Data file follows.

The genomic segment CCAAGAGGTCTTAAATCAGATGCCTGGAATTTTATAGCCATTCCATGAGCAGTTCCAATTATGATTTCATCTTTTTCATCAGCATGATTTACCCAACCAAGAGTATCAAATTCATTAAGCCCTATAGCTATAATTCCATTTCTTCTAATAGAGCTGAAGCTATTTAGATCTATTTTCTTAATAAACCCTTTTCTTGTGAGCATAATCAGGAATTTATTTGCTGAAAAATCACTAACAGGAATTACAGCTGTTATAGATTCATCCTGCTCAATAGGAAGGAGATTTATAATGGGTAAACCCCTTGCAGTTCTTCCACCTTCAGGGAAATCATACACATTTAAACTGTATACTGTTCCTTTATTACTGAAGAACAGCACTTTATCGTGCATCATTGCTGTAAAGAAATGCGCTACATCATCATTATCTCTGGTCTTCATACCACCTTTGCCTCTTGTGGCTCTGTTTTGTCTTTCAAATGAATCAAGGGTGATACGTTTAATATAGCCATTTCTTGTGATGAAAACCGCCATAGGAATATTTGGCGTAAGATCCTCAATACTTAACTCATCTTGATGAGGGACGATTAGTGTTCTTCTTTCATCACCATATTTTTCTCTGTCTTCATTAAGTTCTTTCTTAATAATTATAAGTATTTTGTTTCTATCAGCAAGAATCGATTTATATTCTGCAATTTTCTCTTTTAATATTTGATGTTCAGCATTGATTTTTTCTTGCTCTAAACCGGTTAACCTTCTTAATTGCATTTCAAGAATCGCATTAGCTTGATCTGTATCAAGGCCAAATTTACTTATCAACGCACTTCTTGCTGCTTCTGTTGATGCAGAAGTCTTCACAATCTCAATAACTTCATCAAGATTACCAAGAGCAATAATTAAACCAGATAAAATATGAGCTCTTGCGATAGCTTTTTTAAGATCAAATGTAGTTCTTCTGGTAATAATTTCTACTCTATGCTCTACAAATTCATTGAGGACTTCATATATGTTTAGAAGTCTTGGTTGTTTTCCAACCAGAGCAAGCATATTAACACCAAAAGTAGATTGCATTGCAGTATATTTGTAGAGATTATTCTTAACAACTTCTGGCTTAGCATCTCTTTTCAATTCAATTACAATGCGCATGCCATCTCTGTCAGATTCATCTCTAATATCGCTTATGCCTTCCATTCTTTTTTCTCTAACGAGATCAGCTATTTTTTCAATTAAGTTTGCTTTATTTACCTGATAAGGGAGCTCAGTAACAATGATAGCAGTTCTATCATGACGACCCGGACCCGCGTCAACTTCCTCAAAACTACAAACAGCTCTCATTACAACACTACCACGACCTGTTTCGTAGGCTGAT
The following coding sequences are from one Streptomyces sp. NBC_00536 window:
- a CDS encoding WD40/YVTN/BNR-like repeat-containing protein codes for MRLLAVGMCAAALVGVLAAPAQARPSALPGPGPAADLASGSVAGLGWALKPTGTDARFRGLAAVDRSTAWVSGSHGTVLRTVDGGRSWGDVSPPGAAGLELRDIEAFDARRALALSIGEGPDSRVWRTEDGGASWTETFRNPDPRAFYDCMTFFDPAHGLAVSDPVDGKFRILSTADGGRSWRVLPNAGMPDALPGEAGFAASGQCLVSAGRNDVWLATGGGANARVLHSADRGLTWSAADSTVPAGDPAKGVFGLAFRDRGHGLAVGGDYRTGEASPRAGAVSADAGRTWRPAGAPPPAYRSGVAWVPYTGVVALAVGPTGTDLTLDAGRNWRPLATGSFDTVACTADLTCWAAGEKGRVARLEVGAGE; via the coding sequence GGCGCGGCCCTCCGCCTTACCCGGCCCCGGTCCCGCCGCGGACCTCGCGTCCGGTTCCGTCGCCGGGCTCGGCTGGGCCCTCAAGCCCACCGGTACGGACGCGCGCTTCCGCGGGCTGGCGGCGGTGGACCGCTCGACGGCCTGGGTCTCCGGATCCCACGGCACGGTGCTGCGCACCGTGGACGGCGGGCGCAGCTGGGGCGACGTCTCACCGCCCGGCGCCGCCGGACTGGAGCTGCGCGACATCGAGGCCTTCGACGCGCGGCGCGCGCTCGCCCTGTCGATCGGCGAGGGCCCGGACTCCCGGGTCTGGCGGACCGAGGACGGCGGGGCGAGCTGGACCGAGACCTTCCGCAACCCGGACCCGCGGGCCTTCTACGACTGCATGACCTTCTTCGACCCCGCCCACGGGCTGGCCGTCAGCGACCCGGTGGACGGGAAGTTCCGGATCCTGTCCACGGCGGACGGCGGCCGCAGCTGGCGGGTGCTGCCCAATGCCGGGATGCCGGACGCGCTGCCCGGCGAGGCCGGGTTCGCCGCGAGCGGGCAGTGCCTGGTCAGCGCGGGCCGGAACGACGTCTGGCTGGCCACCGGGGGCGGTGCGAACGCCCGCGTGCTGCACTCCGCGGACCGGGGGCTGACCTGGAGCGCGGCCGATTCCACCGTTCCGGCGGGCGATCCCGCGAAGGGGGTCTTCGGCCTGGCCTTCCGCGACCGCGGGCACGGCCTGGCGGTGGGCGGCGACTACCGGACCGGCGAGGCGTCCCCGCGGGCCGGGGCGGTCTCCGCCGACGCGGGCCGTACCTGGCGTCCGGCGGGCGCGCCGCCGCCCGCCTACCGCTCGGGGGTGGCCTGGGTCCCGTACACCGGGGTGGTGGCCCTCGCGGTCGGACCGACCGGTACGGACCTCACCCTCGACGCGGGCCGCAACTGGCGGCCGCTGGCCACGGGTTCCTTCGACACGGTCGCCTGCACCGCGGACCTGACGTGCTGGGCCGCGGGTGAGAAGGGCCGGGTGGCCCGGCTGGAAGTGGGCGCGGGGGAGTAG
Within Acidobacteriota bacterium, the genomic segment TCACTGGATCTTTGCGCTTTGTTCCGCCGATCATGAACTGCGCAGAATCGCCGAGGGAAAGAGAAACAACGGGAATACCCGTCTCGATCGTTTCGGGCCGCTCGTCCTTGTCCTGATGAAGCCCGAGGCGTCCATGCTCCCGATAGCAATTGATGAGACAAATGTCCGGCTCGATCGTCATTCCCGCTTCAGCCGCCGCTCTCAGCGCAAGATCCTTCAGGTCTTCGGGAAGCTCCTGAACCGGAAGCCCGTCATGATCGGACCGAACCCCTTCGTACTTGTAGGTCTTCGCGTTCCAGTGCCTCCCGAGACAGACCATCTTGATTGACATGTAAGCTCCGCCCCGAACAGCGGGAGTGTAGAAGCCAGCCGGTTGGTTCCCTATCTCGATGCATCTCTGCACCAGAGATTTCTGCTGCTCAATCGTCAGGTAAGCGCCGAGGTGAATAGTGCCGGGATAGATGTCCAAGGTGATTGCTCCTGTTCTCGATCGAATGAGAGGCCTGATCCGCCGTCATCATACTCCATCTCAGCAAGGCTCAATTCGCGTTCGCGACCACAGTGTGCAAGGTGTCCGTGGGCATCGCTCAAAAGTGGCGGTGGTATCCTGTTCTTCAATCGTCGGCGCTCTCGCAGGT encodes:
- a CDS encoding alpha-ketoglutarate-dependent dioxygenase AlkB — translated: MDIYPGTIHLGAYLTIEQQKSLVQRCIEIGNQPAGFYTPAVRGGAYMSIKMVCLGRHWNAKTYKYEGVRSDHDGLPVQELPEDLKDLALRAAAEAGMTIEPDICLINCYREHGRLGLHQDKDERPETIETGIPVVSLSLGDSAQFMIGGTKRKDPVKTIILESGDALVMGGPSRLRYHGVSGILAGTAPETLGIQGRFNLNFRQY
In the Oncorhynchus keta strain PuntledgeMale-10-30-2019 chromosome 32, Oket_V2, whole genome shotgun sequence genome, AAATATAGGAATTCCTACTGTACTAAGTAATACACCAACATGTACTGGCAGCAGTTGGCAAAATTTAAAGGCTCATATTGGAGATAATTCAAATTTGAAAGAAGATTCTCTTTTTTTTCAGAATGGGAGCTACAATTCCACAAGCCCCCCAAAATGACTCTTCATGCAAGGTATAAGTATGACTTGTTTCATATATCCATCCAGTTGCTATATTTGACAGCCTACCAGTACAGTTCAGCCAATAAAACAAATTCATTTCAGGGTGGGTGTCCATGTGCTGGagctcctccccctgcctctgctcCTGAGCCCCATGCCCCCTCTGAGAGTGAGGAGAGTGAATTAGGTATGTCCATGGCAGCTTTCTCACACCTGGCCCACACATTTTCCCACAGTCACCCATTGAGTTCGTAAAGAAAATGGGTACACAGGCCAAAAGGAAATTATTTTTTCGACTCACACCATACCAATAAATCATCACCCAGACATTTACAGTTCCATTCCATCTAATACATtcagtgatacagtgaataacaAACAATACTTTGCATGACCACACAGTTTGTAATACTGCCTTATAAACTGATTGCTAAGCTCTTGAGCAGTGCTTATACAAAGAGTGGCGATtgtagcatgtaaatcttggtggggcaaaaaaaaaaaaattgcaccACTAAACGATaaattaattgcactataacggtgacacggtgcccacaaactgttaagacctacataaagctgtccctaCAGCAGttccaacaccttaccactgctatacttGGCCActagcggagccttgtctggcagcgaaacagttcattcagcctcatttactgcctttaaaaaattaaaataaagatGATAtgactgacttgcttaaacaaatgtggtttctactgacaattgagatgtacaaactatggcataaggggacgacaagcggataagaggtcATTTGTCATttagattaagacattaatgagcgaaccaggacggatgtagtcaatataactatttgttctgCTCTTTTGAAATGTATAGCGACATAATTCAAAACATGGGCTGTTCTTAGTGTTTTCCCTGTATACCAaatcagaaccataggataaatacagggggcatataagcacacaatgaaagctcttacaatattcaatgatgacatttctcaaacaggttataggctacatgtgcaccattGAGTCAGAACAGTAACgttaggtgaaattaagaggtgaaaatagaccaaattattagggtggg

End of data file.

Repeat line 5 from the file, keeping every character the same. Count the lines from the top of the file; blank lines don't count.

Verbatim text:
- a CDS encoding alpha-ketoglutarate-dependent dioxygenase AlkB — translated: MDIYPGTIHLGAYLTIEQQKSLVQRCIEIGNQPAGFYTPAVRGGAYMSIKMVCLGRHWNAKTYKYEGVRSDHDGLPVQELPEDLKDLALRAAAEAGMTIEPDICLINCYREHGRLGLHQDKDERPETIETGIPVVSLSLGDSAQFMIGGTKRKDPVKTIILESGDALVMGGPSRLRYHGVSGILAGTAPETLGIQGRFNLNFRQY